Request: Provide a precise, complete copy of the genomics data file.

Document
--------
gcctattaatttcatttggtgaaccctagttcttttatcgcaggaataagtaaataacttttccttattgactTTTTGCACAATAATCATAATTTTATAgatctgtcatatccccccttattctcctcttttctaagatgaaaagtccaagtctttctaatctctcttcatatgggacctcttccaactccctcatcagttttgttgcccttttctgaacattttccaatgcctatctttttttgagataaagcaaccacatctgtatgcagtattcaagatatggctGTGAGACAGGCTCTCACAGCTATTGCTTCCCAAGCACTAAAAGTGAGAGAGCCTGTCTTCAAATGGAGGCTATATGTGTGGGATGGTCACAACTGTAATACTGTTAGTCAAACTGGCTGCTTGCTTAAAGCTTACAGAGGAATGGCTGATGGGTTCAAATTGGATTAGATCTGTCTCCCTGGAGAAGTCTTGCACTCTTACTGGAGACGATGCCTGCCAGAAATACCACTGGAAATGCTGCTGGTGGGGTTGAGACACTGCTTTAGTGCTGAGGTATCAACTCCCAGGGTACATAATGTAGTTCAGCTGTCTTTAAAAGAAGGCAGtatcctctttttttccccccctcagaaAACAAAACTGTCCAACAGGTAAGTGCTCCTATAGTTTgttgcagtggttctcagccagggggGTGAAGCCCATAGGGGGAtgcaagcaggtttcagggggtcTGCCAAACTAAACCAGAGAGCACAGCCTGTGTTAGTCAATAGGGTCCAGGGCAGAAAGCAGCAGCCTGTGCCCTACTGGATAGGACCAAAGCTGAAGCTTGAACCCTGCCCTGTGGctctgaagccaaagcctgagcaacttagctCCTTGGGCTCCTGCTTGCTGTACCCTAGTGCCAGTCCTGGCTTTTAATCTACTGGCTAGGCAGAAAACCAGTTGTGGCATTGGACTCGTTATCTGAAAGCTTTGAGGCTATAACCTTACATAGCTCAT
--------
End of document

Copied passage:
gcctattaatttcatttggtgaaccctagttcttttatcgcaggaataagtaaataacttttccttattgactTTTTGCACAATAATCATAATTTTATAgatctgtcatatccccccttattctcctcttttctaagatgaaaagtccaagtctttctaatctctcttcatatgggacctcttccaactccctcatcagttttgttgcccttttctgaacattttccaatgcctatctttttttgagataaagcaaccacatctgtatgcagtattcaagatatggctGTGAGACAGGCTCTCACAGCTATTGCTTCCCAAGCACTAAAAGTGAGAGAGCCTGTCTTCAAATGGAGGCTATATGTGTGGGATGGTCACAACTGTAATACTGTTAGTCAAACTGGCTGCTTGCTTAAAGCTTACAGAGGAATGGCTGATGGGTTCAAATTGGATTAGATCTGTCTCCCTGGAGAAGTCTTGCACTCTTACTGGAGACGATGCCTGCCAGAAATACCACTGGAAATGCTGCTGGTGGGGTTGAGACACTGCTTTAGTGCTGAGGTATCAACTCCCAGGGTACATAATGTAGTTCAGCTGTCTTTAAAAGAAGGCAGtatcctctttttttccccccctcagaaAACAAAACTGTCCAACAGGTAAGTGCTCCTATAGTTTgttgcagtggttctcagccagggggGTGAAGCCCATAGGGGGAtgcaagcaggtttcagggggtcTGCCAAACTAAACCAGAGAGCACAGCCTGTGTTAGTCAATAGGGTCCAGGGCAGAAAGCAGCAGCCTGTGCCCTACTGGATAGGACCAAAGCTGAAGCTTGAACCCTGCCCTGTGGctctgaagccaaagcctgagcaacttagctCCTTGGGCTCCTGCTTGCTGTACCCTAGTGCCAGTCCTGGCTTTTAATCTACTGGCTAGGCAGAAAACCAGTTGTGGCATTGGACTCGTTATCTGAAAGCTTTGAGGCTATAACCTTACATAGCTCAT